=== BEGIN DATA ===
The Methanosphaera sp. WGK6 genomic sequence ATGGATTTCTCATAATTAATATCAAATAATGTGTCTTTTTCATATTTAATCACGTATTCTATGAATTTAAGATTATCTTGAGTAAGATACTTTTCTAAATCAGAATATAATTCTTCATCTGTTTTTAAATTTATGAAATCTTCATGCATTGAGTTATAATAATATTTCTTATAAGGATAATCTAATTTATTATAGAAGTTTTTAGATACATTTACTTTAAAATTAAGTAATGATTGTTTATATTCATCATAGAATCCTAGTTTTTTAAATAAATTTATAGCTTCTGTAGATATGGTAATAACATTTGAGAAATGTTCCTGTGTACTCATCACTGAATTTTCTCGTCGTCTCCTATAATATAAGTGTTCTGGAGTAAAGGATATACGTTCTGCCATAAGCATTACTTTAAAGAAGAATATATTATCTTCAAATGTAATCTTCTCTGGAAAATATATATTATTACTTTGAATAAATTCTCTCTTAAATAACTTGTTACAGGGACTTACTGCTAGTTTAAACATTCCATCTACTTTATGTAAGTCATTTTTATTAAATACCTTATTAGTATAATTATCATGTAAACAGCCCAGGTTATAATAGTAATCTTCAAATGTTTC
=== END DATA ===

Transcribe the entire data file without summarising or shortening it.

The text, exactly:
The Methanosphaera sp. WGK6 genomic sequence ATGGATTTCTCATAATTAATATCAAATAATGTGTCTTTTTCATATTTAATCACGTATTCTATGAATTTAAGATTATCTTGAGTAAGATACTTTTCTAAATCAGAATATAATTCTTCATCTGTTTTTAAATTTATGAAATCTTCATGCATTGAGTTATAATAATATTTCTTATAAGGATAATCTAATTTATTATAGAAGTTTTTAGATACATTTACTTTAAAATTAAGTAATGATTGTTTATATTCATCATAGAATCCTAGTTTTTTAAATAAATTTATAGCTTCTGTAGATATGGTAATAACATTTGAGAAATGTTCCTGTGTACTCATCACTGAATTTTCTCGTCGTCTCCTATAATATAAGTGTTCTGGAGTAAAGGATATACGTTCTGCCATAAGCATTACTTTAAAGAAGAATATATTATCTTCAAATGTAATCTTCTCTGGAAAATATATATTATTACTTTGAATAAATTCTCTCTTAAATAACTTGTTACAGGGACTTACTGCTAGTTTAAACATTCCATCTACTTTATGTAAGTCATTTTTATTAAATACCTTATTAGTATAATTATCATGTAAACAGCCCAGGTTATAATAGTAATCTTCAAATGTTTC